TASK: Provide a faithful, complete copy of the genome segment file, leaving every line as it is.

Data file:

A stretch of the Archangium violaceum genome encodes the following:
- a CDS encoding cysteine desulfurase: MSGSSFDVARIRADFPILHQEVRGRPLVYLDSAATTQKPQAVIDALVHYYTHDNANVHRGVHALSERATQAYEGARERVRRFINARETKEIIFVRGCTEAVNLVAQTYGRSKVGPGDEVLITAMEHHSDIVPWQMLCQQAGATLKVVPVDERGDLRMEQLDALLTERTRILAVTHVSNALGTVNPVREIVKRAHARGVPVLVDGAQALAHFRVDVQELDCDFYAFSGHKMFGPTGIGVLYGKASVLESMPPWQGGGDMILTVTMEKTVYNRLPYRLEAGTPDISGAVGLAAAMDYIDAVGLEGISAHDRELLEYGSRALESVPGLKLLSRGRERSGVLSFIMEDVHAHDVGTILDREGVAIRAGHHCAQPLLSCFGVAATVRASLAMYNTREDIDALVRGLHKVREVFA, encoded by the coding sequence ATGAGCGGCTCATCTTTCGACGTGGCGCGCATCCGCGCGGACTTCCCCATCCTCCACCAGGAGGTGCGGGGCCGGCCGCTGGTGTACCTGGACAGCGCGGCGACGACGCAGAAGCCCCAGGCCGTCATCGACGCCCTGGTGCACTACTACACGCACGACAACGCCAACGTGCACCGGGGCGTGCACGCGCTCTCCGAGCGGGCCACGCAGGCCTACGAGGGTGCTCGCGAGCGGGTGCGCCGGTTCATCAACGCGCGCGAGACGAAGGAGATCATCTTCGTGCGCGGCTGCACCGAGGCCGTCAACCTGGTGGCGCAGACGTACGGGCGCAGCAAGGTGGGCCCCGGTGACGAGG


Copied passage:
A stretch of the Archangium violaceum genome encodes the following:
- a CDS encoding cysteine desulfurase: MSGSSFDVARIRADFPILHQEVRGRPLVYLDSAATTQKPQAVIDALVHYYTHDNANVHRGVHALSERATQAYEGARERVRRFINARETKEIIFVRGCTEAVNLVAQTYGRSKVGPGDEVLITAMEHHSDIVPWQMLCQQAGATLKVVPVDERGDLRMEQLDALLTERTRILAVTHVSNALGTVNPVREIVKRAHARGVPVLVDGAQALAHFRVDVQELDCDFYAFSGHKMFGPTGIGVLYGKASVLESMPPWQGGGDMILTVTMEKTVYNRLPYRLEAGTPDISGAVGLAAAMDYIDAVGLEGISAHDRELLEYGSRALESVPGLKLLSRGRERSGVLSFIMEDVHAHDVGTILDREGVAIRAGHHCAQPLLSCFGVAATVRASLAMYNTREDIDALVRGLHKVREVFA, encoded by the coding sequence ATGAGCGGCTCATCTTTCGACGTGGCGCGCATCCGCGCGGACTTCCCCATCCTCCACCAGGAGGTGCGGGGCCGGCCGCTGGTGTACCTGGACAGCGCGGCGACGACGCAGAAGCCCCAGGCCGTCATCGACGCCCTGGTGCACTACTACACGCACGACAACGCCAACGTGCACCGGGGCGTGCACGCGCTCTCCGAGCGGGCCACGCAGGCCTACGAGGGTGCTCGCGAGCGGGTGCGCCGGTTCATCAACGCGCGCGAGACGAAGGAGATCATCTTCGTGCGCGGCTGCACCGAGGCCGTCAACCTGGTGGCGCAGACGTACGGGCGCAGCAAGGTGGGCCCCGGTGACGAGG